The PlayStation 5 has already beaten all previous sales records, but it could have sold much more without the chip crisis: how will things go from now to March 2022
There are gamers who have been trying to buy a PS5 at a "normal" price for exactly one year: Sony's next gen console, in fact, was launched on the market on November 12, 2020 but, right from the start, it was very difficult to buy it. Very few specimens available, too many vultures who have done hoard and then resell them at crazy prices on eBay, Amazon and other online shops.
Today, after 12 months, the situation is not much improved. In fact, it's getting worse: according to Bloomberg, in fact, Sony itself has cut estimates on the pieces produced and sold by the end of March 2022. Bloomberg received this information from a source who asked to remain covered, given the repercussions of news like this on Sony stock on the major world stock exchanges. Let's be clear: PlayStation 5s are selling like hotcakes, but it's bread that's in short supply due to the chip crisis. The latest official numbers, updated at the beginning of October 2021, tell us in fact that Sony has managed to produce and sell 11.95 million units.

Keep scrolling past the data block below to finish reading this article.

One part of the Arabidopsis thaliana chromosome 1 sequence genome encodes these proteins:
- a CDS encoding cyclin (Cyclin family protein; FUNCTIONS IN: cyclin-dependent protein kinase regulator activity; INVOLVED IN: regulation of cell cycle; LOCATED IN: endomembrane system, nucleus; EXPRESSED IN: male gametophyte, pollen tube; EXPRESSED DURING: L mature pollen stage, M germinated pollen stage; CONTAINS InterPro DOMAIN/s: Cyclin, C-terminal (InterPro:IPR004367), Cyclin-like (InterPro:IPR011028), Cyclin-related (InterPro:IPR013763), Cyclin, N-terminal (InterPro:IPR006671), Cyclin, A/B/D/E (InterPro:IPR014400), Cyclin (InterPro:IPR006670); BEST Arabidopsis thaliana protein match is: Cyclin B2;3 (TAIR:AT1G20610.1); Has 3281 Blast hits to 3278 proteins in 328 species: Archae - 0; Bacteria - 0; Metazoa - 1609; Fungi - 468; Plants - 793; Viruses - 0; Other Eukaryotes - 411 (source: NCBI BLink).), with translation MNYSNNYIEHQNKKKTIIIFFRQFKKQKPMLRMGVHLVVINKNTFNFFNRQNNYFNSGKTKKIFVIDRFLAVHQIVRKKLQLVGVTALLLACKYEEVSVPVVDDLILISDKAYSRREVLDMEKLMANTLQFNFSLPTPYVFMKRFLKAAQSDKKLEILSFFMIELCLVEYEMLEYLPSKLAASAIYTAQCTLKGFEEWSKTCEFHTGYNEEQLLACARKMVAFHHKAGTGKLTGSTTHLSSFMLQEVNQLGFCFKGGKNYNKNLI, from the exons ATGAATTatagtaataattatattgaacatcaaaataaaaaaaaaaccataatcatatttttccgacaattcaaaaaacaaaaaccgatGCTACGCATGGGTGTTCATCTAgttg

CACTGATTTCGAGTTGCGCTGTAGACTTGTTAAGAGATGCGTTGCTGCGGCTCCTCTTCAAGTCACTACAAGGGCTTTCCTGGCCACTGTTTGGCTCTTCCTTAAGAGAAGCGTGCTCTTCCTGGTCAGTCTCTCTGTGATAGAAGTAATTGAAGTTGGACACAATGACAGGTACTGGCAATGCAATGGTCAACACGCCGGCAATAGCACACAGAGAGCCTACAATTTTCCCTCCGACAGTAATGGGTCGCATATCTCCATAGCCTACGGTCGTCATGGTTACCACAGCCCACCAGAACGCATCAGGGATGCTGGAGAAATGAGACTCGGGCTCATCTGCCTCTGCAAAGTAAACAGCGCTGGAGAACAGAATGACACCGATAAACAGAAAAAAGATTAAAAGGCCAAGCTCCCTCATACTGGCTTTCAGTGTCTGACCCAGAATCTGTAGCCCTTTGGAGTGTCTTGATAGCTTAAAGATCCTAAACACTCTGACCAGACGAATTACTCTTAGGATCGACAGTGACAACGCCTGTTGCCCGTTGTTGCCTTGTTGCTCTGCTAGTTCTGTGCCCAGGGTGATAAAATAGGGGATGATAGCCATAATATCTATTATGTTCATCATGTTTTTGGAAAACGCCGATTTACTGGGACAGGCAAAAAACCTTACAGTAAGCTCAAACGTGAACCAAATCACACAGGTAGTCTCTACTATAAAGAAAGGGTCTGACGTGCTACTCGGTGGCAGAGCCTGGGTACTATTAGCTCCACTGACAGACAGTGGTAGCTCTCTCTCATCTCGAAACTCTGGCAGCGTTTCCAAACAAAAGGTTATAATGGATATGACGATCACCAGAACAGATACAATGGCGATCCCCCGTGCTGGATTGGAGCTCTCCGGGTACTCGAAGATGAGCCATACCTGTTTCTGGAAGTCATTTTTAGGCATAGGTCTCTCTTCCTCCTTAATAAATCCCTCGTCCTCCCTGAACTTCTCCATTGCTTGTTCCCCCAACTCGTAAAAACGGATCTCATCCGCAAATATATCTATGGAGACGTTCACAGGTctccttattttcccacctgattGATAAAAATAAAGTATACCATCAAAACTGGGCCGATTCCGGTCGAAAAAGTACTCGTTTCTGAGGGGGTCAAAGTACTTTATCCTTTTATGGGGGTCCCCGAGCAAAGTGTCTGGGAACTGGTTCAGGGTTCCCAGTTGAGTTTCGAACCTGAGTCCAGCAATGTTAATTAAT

How many PS5s are missing
Almost 12 million units in less than 12 months is a great number, but it is not the number that Sony expected to be able to produce and, consequently, to sell. As a result, Bloomberg reports, estimates of sales through the end of March 2022 have been reduced from the previous 16 million units to the current 14.8 million.
Some 1.2 million PlayStation 5s are missing, and as many would-be buyers will have to wait before they can get their hands on this invaluable console.
Why Sony can't produce the PS5
The PS5 is a jewel of technology, with extremely complex and high-performance hardware inside. Inside a Sony PlayStation 5 there is practically the best of the components available today (not): a Zen 2 processor created ad hoc by AMD for the console, 16 GB of RAM, an SSD disk (i.e. made of memory chips) of 825 GB.
All components that have been very difficult to find on the market for months, due to the lockdowns experienced in the Far East last year, the current restrictions due to the aftermath of the Covid, the repercussions of all this on logistics.
Not only Sony, on the other hand, has problems of this kind: Nintendo, for example, a few days ago had to make official the cut in the production of its Switch console: 1.5 million units less between now and the end of March 2022. The launch of the Steam Deck portable console produced by Valve, however, has simply been postponed by two months.